NC State University
Huang, Ming Hua

Postdoctoral Research Scholar

Faculty Affiliate: 
Dr. David Tarpy
Office: 

Thomas Hall 1556 (Gardner Addition)

Phone: 
919.513.3967
Fax: 
919.515.7746

 

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AREAS  OF  EXPERTISE:

Social Insect Caste Determination; Insect Hormones & Development; Caste Functions (Honey Bees & Ants)

Tarpy Lab website

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EDUCATION:

B.S., Entomology (Cum Laude), Cornell University

PhD, Entomology (Ecology & Evolutionary Biology minor), University of Arizona [advised by Diana Wheeler, Entomology]

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RESEARCH  INTERESTS:

I am broadly interested in the behavioral and developmental mechanisms underlying phenotypic plasticity in social insect castes and how this variation affects colony health and fitness. My studies focus on honey bees and ants. More specifically, I am interested in the effects of the interaction between an individual’s hormones and nutrition on its genes and the functional roles of different phenotypes in the colony. The study questions that I strive to pursue contribute to both the basic and applied sciences.

My dissertation work at the University of Arizona was on the effects of hormones and patriline genetics on the larval development of worker castes (minors, soldiers, and supersoldiers) in Pheidole big-headed ants. I also studied the different behavioral roles of the three worker castes. In addition to my ant research, I have also collaborated with researchers at the USDA-ARS Carl Hayden Bee Research Center (Tucson, AZ) on projects dealing with honey bee colony health and nutrition, worker genetic diversity, and queen chemical volatiles.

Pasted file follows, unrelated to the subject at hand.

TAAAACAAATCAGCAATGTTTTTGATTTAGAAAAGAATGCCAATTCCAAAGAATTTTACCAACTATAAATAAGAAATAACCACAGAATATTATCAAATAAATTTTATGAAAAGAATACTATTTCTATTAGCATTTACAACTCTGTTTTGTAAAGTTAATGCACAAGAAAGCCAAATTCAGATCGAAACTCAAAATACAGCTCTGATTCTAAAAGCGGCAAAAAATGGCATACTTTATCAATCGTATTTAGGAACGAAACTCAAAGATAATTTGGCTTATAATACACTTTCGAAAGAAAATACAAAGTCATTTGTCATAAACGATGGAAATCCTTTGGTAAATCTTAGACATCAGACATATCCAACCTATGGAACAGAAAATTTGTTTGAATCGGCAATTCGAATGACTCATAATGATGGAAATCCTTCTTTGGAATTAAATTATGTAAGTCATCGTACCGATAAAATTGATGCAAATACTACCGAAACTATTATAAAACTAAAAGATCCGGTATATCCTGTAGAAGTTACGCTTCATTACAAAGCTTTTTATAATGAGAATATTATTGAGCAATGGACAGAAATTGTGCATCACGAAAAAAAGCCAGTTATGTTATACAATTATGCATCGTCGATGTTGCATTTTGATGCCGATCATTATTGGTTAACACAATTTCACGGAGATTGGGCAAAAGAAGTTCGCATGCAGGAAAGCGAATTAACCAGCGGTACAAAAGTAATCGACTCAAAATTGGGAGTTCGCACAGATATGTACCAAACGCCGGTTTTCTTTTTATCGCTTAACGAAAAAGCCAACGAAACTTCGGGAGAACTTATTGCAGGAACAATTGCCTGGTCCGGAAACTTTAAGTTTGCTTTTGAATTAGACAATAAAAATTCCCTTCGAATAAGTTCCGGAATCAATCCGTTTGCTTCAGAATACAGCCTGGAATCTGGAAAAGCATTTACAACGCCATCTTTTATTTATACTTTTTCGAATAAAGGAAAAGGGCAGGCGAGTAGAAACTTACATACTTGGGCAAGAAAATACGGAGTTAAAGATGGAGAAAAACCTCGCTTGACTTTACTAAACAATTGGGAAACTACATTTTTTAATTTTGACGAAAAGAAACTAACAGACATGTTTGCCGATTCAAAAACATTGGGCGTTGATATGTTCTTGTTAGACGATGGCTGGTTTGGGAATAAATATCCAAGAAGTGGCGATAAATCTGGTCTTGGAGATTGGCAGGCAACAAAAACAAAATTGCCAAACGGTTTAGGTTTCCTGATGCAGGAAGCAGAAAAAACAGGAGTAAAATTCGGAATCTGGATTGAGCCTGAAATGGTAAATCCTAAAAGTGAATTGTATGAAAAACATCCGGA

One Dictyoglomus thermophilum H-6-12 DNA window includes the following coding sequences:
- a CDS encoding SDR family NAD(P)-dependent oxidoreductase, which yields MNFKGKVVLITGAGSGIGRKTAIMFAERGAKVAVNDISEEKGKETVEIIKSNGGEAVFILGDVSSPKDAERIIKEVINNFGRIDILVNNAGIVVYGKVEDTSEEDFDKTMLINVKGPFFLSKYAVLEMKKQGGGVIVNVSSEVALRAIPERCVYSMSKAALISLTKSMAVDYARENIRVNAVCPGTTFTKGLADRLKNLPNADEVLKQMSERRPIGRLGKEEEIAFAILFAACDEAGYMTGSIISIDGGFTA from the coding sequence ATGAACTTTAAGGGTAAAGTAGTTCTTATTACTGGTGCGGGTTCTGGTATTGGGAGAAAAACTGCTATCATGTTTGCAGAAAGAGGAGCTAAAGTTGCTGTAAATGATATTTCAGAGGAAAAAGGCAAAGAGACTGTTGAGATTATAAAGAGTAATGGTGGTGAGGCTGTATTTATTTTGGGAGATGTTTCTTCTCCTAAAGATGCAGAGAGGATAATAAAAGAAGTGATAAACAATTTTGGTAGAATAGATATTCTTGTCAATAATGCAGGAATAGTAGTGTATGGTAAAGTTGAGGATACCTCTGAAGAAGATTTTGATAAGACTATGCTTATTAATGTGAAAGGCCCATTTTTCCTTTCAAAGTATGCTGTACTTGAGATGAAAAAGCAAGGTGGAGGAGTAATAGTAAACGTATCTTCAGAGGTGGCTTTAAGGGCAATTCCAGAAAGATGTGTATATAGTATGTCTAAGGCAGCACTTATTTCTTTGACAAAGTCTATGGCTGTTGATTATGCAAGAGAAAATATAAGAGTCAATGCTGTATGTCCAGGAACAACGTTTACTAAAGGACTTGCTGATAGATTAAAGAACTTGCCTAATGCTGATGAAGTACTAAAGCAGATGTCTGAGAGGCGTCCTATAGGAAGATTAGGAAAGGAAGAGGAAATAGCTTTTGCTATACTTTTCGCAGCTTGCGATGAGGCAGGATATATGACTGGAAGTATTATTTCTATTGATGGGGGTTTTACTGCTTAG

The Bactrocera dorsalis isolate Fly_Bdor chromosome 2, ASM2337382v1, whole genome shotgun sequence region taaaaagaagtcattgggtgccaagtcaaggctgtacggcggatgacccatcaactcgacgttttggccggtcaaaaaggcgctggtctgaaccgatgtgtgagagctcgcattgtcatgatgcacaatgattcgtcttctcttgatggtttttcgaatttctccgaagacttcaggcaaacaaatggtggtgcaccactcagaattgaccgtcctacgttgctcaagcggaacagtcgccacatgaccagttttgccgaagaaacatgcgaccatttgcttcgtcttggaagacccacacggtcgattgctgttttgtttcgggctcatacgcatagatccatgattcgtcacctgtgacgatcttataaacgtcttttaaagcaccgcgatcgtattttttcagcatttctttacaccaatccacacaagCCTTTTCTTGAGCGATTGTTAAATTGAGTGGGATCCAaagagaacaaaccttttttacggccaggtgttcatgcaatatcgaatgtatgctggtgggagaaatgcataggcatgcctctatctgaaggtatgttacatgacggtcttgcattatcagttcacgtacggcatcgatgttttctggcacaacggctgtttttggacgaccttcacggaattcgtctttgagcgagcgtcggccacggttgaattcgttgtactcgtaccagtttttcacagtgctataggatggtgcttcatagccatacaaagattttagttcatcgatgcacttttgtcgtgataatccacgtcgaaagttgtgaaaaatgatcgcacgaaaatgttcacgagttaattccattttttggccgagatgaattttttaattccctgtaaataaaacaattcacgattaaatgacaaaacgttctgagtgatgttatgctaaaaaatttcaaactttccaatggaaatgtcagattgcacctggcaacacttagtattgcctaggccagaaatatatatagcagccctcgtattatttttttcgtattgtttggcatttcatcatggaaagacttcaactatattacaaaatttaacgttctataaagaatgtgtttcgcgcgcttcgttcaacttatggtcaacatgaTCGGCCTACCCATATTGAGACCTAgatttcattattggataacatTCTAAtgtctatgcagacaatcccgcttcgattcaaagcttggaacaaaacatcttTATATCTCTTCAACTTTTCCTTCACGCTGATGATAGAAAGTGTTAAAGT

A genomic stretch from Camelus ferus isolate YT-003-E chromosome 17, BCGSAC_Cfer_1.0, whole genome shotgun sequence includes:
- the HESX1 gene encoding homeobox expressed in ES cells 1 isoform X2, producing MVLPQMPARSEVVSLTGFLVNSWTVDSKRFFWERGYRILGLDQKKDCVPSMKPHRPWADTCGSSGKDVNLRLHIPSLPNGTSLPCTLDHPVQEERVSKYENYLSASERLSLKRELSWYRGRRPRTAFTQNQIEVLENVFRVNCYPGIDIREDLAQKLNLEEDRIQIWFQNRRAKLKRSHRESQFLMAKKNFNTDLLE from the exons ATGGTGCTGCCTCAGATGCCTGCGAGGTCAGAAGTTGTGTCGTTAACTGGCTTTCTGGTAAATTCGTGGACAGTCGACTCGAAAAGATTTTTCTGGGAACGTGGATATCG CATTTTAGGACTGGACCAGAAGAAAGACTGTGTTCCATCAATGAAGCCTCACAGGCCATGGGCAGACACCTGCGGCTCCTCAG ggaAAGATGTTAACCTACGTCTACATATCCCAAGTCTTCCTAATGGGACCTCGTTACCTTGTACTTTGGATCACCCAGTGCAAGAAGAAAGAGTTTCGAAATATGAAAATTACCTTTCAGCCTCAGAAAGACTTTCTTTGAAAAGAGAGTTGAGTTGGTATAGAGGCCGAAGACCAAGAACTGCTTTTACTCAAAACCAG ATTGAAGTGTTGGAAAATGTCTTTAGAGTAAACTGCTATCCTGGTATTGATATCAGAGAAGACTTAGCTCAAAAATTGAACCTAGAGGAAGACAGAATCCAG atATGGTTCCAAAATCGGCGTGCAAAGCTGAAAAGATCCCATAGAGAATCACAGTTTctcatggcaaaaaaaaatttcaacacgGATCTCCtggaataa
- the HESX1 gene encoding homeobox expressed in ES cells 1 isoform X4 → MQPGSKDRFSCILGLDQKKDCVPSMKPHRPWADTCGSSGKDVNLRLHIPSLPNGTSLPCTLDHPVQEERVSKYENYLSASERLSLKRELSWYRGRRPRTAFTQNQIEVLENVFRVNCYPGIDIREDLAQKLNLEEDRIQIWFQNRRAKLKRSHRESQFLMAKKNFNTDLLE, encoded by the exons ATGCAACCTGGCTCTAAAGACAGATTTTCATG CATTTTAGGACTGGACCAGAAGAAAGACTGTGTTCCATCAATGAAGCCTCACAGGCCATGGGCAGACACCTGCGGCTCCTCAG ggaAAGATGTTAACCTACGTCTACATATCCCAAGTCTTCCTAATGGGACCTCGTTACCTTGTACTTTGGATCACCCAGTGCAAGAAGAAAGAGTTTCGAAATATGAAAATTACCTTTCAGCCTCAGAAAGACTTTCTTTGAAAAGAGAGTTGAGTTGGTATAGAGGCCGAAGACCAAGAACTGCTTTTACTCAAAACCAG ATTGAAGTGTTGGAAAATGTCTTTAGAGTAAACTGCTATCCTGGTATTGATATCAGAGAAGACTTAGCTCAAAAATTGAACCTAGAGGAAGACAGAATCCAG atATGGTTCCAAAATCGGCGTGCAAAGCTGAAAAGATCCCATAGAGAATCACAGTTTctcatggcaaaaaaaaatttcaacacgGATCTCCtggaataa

As a postdoctoral researcher in the Tarpy lab at NCSU, I am working in collaboration with Dr. David Tarpy (NCSU), Olav Rueppell (UNCG), Michael Simone-Finstrom (NCSU), and Micheline Strand (ARL-ARO) on the genetic basis for inter- and intra-colonial variations in oxidative stress (DNA damage) levels in honey bee workers as a result of everyday bee management practices. I am also interested in whether resistance to oxidative stress is inherited from father drones to worker offspring and if this trait can be actively selected for.

 

PUBLICATIONS:

Huang, M.H., E.J. Fjerdingstad & D.E. Wheeler (2013) Mating system evolution in Pheidole ants. Molecular Ecology 22: 1998-2010.

DeGrandi-Hoffman, G., B. Eckholm & M.H. Huang (2013) A comparison of bee bread made by Africanized and European honey bees (Apis mellifera) and its effects on hemolymph protein titers. Apidologie 44: 52-63.             

Huang, M.H. & M.C. Caillaud (2012) Inbreeding avoidance by recognition of close kin in the pea aphid, Acyrthosiphon pisum. 13pp. Journal of Insect Science 12:39 available online: insectscience.org/12.39. 

Rajakumar, R., D. San Mauro, M. Dijkstra, M.H. Huang, D.E. Wheeler, F. Hiou-Tim, A. Khila, M. Cournoyea & E. Abouheif (2012) Ancestral developmental plasticity facilitates the parallel development and evolution of novel ant castes. Science 335: 79-82.                         

Huang, M.H. & D.E. Wheeler (2011) Colony demographics of rare soldier-polymorphic worker caste systems in Pheidole ants (Hymenoptera: Formicidae). Insectes Sociaux 58: 539-549.             

DeGrandi-Hoffman, G., J. Chen, E. Huang & M.H. Huang (2010) The effect of diet on protein content, hypopharyngeal gland development and virus load in worker honey bees (Apis mellifera L.). Journal of Insect Physiology 56: 1184-1191.              

Huang, M.H. (2010) Multi-phase defense by the big-headed ant Pheidole obtusospinosa against raiding army ants. 10pp. Journal of Insect Science 10:1 available online: insectscience.org/10.1. 

Huang, M.H., G. DeGrandi-Hoffman & B. LeBlanc (2009) Comparisons of the queen volatile compounds of instrumentally inseminated versus naturally mated honey bee (Apis mellifera) queens. Apidologie 40: 464-471. 

Huang, M.H. & A. Dornhaus (2008) A meta-analysis of ant social parasitism: host characteristics of different parasitism types and a test of Emery’s rule. Ecological Entomology 33(5): 589-596.  

Huang, M.H. & T.D. Seeley (2003) Multiple unloadings by nectar foragers in honey bees: a matter of information improvement or crop fullness? Insectes Sociaux 50: 1-10.

  

ILLUSTRATIONS: 

Huang, M.H. (2009) University of Arizona GIDP-EIS Department Logo. 

Dahl, J. & B.L. Peckarsky (2002) Induced morphological defenses in the wild: predator effects on a mayfly, Drunella coloradensis. Ecology 83:1620-1634 (Figure 1 by M.H. Huang).

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